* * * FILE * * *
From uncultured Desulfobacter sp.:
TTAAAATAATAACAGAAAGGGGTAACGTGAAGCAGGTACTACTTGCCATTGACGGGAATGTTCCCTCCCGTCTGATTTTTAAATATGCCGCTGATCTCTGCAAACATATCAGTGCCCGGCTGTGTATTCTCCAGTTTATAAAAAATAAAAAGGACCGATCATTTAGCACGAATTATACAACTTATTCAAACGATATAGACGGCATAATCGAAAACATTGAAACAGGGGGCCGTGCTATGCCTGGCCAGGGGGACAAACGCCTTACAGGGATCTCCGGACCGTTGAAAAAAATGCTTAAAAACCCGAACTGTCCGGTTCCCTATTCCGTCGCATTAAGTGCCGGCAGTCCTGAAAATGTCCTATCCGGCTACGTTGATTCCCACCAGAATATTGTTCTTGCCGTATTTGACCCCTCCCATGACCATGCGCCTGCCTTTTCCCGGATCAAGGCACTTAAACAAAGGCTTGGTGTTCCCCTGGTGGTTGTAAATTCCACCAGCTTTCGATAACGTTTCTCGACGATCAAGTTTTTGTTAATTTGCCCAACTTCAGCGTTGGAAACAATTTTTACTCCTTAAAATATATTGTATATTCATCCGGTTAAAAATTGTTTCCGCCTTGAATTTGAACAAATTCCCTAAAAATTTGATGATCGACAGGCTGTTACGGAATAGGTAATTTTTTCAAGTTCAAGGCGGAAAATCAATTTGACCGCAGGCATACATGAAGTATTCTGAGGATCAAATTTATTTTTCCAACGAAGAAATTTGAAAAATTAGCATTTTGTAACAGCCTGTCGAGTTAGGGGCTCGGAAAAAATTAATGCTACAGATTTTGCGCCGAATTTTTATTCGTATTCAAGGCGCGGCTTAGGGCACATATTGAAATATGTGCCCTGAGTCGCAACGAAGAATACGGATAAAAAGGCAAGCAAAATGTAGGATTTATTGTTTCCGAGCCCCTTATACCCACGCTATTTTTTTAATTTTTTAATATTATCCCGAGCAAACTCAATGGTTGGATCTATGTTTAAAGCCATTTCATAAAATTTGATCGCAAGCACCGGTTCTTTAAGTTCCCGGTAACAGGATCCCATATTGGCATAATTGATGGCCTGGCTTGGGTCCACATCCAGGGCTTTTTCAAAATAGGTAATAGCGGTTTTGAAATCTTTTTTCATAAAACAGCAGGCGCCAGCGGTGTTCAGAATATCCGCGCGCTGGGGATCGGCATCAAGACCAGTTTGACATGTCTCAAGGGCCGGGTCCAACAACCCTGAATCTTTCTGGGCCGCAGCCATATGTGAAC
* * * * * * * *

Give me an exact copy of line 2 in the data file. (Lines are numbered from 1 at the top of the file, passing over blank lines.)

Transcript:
TTAAAATAATAACAGAAAGGGGTAACGTGAAGCAGGTACTACTTGCCATTGACGGGAATGTTCCCTCCCGTCTGATTTTTAAATATGCCGCTGATCTCTGCAAACATATCAGTGCCCGGCTGTGTATTCTCCAGTTTATAAAAAATAAAAAGGACCGATCATTTAGCACGAATTATACAACTTATTCAAACGATATAGACGGCATAATCGAAAACATTGAAACAGGGGGCCGTGCTATGCCTGGCCAGGGGGACAAACGCCTTACAGGGATCTCCGGACCGTTGAAAAAAATGCTTAAAAACCCGAACTGTCCGGTTCCCTATTCCGTCGCATTAAGTGCCGGCAGTCCTGAAAATGTCCTATCCGGCTACGTTGATTCCCACCAGAATATTGTTCTTGCCGTATTTGACCCCTCCCATGACCATGCGCCTGCCTTTTCCCGGATCAAGGCACTTAAACAAAGGCTTGGTGTTCCCCTGGTGGTTGTAAATTCCACCAGCTTTCGATAACGTTTCTCGACGATCAAGTTTTTGTTAATTTGCCCAACTTCAGCGTTGGAAACAATTTTTACTCCTTAAAATATATTGTATATTCATCCGGTTAAAAATTGTTTCCGCCTTGAATTTGAACAAATTCCCTAAAAATTTGATGATCGACAGGCTGTTACGGAATAGGTAATTTTTTCAAGTTCAAGGCGGAAAATCAATTTGACCGCAGGCATACATGAAGTATTCTGAGGATCAAATTTATTTTTCCAACGAAGAAATTTGAAAAATTAGCATTTTGTAACAGCCTGTCGAGTTAGGGGCTCGGAAAAAATTAATGCTACAGATTTTGCGCCGAATTTTTATTCGTATTCAAGGCGCGGCTTAGGGCACATATTGAAATATGTGCCCTGAGTCGCAACGAAGAATACGGATAAAAAGGCAAGCAAAATGTAGGATTTATTGTTTCCGAGCCCCTTATACCCACGCTATTTTTTTAATTTTTTAATATTATCCCGAGCAAACTCAATGGTTGGATCTATGTTTAAAGCCATTTCATAAAATTTGATCGCAAGCACCGGTTCTTTAAGTTCCCGGTAACAGGATCCCATATTGGCATAATTGATGGCCTGGCTTGGGTCCACATCCAGGGCTTTTTCAAAATAGGTAATAGCGGTTTTGAAATCTTTTTTCATAAAACAGCAGGCGCCAGCGGTGTTCAGAATATCCGCGCGCTGGGGATCGGCATCAAGACCAGTTTGACATGTCTCAAGGGCCGGGTCCAACAACCCTGAATCTTTCTGGGCCGCAGCCATATGTGAAC